Toy steam locomotive, Hornby No.101 tank locomotive "LNER 460", type 0-4-0, clockwork operated, 0-gauge, metal, made by Meccano Ltd, Liverpool, England, 1947-1954
This toy steam locomotive, made between 1947 and 1954, was built by Meccano Ltd for their 0-gauge range of Hornby toy trains. The Hornby toy trains and accessories are a microcosm of railway social and technological history in Britain during the first half of the twentieth century.
Trains were the first form of modern transport to be reproduced as toys. Wooden pull-along trains were available in Britain from the 1840s, not long after the commercial introduction of full-size railways. By the 1870s the wooden toy train was replaced with tin-plate locomotives, hauling carriages, which were often powered by clockwork or steam. The German toy manufacturers dominated the world market at this time. The First World War broke this monopoly and the rise of patriotism in Britain saw an emphasis on local toy production there.
The scene was set for the English inventor of Meccano, Frank Hornby, to market his 0-gauge trains in 1920. Hornby trains became the most comprehensive ever produced. The series developed into finely-detailed locomotives, as well as commercial vans, wagons and tankers together with a range of accessories including stations, goods sheds, signals, crossings, water tanks and signal boxes. They were exported from the Liverpool factory to many countries including Australia, Canada, Egypt, New Zealand, Rhodesia and South Africa. In Australia, Hornby trains of the four major British railway companies became as familiar to boys as Australian rolling stock.
Two years after Frank Hornby's death in 1936 Meccano Ltd introduced the smaller Hornby Dublo (00-gauge) table top trains which were more affordable and convenient than the 0-gauge. This gauge became the most popular type of toy trains for the next 50 years. From the late 1950s no further effort was devoted to 0-gauge trains and by the 1960s their popularity had diminished. Today model railway production is aimed at adult collectors and is increasingly removed from the traditional children's toy trains. Many of the original collectors have kept and added to their interwar childhood 0-gauge toy train layouts with stations, tunnels, landscapes and rolling stock forming a historical diorama of twentieth century land transport.
Marsh, Hugo, "Miller's Toys & Games Antiques Checklist", Reed International Books Limited, London, 1995
Curator, Toys in the Attic exhibition
The No.101 or Type 101 tank locomotive was made by Hornby after the Second World War and replaced the M3 tank locomotive which first appeared in 1931. The M3 was almost half the price of the No.1 tank locomotive and was said to have been one of the most popular produced in the series. The M3 and the Type 101 looked similar to the Hornby No.1 tank locomotive except that instead of being enamelled had a tin-printed livery.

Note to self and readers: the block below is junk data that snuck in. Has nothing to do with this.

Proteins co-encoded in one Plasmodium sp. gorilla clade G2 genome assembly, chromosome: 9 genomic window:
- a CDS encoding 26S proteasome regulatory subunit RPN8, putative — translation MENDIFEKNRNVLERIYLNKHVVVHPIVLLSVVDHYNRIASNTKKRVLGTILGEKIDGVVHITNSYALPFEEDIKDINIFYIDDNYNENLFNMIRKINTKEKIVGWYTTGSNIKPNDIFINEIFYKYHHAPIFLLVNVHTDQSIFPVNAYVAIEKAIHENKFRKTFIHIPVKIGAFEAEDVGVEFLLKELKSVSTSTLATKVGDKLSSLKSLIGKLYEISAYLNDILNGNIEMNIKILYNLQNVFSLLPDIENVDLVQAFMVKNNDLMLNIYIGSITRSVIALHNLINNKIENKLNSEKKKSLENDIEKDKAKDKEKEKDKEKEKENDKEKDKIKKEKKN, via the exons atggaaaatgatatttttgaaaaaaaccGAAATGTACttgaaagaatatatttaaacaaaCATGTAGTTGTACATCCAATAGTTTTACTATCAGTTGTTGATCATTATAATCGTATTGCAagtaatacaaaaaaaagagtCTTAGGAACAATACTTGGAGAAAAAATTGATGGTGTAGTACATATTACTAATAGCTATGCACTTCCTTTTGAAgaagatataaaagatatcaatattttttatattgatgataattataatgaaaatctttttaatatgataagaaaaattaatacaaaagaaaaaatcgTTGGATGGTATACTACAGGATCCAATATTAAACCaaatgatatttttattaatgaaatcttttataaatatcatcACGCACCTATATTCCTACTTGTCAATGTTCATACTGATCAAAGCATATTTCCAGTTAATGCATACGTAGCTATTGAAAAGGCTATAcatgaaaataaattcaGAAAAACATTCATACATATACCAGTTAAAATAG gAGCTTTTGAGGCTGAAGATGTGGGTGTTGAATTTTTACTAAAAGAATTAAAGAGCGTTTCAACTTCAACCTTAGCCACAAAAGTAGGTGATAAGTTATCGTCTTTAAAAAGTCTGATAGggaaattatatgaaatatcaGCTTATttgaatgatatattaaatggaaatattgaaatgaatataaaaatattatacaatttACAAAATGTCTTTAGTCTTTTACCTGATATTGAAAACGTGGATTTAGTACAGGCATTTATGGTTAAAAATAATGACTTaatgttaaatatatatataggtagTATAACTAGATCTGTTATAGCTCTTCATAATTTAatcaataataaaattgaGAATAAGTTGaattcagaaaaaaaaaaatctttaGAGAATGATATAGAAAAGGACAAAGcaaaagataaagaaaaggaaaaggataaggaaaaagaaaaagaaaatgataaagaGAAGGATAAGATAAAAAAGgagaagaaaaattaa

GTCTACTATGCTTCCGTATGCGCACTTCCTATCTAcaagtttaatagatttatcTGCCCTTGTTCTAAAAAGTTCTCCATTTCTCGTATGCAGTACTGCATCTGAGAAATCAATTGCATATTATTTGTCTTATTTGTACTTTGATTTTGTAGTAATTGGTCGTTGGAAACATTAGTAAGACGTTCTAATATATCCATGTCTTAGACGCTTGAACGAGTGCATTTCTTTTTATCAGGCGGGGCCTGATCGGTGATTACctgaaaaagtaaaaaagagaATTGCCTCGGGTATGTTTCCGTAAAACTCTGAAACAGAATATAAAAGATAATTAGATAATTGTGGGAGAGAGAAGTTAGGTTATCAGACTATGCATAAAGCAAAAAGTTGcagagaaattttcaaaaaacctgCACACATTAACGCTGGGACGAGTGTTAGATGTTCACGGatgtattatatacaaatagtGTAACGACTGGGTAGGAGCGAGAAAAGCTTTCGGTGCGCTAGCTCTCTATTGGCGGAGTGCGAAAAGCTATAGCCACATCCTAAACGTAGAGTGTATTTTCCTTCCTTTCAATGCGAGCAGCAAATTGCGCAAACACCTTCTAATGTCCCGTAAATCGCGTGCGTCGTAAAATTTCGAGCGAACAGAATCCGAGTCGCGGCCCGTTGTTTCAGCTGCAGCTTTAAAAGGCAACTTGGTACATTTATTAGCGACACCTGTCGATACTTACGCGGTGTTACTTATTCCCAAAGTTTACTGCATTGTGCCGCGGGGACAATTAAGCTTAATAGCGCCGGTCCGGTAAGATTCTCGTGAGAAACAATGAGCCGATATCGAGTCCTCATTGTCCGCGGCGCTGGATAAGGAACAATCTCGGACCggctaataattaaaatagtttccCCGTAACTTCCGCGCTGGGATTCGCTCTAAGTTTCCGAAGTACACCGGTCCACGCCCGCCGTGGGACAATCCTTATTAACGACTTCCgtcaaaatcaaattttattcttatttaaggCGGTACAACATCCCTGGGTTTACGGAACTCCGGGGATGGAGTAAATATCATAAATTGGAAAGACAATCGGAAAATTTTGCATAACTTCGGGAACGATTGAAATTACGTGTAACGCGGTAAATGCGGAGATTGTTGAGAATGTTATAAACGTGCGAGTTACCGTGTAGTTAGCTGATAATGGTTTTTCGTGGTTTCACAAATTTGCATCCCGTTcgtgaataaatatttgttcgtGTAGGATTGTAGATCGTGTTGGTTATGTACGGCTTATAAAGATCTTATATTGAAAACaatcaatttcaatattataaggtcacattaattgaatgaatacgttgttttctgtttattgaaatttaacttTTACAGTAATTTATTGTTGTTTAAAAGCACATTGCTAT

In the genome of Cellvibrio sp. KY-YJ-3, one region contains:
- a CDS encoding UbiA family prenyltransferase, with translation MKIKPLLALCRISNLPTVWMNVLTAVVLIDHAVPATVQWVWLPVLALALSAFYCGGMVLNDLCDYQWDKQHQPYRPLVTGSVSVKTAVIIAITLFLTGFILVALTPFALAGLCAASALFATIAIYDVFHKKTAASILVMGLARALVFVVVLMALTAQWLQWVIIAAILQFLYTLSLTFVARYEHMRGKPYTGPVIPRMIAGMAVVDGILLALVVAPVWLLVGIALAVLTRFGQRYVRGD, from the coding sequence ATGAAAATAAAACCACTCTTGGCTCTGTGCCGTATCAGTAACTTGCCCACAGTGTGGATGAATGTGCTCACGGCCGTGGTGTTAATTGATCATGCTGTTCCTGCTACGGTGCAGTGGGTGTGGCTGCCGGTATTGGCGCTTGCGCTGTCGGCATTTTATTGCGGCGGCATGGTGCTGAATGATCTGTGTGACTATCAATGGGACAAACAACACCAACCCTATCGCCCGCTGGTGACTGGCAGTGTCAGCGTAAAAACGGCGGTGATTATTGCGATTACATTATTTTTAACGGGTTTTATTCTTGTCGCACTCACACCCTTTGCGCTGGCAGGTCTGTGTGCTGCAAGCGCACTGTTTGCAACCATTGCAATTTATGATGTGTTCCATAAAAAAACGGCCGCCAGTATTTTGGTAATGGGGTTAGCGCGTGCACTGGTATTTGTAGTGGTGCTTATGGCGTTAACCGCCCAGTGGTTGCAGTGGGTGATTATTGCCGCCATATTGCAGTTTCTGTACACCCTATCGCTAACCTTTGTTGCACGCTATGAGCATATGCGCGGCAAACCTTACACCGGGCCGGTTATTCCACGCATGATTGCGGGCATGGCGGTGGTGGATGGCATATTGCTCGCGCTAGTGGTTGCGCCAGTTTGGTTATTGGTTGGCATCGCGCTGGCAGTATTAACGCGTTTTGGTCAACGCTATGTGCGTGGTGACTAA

The 101 was issued in the usual four company liveries, green for SR and LNER and black for GW and LMS and first came out in 1947. The Type 101 LNER differed from the pre-War M3 LNER in that the former had green wheels and the latter red wheels.
Manufacturing and trademark details printed on the bunker backs of Type 101 tank locomotives help to date them. The first had the pre-War style used up to 1948, "Hornby / Manf'd by Meccano Ltd". The second version used up to 1949 had "Hornby / Made in England by Meccano Ltd", while the last version, used from 1949 until 1954, had "Hornby / Type 101 / Made in England / By Meccano Ltd".
The 101 tank locomotive was withdrawn in 1954 and replaced with the black livered British Rail Type 40 tank locomotive. This followed the nationalisation of the British Rail System on the full size railway which had occurred in 1948.
Graebe, Chris and Julie, "The Hornby Gauge 0 System", New Cavendish Books, London, 2002
This toy steam locomotive is part of a large collection purchased by the Museum in 1985 from the tin toy collector, Ken Finlayson. As a boy, Finlayson admired steam trains but never owned a train set. As an adult he began collecting Hornby model trains, and his interest spread to other toy trains and tin toys. He increased his collection at auctions, swap meets and market stalls, and through his connections with toy dealers and other serious collectors. Some toys were simply found sitting neglected on the shelves of remote country newsagencies, brand new and never opened.
Finlayson's knowledge and love of toys brought him a collection of nearly 2000 items, including highly collectable tin-plate toys manufactured by respected names such as Carette, Bing, Marklin and Lehmann, as well as a variety of other German, English and Japanese makers. The Finlayson collection contains every type of transport toy - cars, trucks, tractors, fire engines, buses, motorcycles, aeroplanes, ships and trains, as well as novelty toys, robots, kitchen toys and Meccano sets. It represents the type of toys that were available in Australia throughout most of the twentieth century, including ones made here by Boomaroo, Wyn-toy, Cyclops, Ferris and Robilt. These Australian toys were usually built from heavy-gauge pressed steel rather than thin tin plate, making them sturdy enough for rough treatment in Australian backyards and sandpits.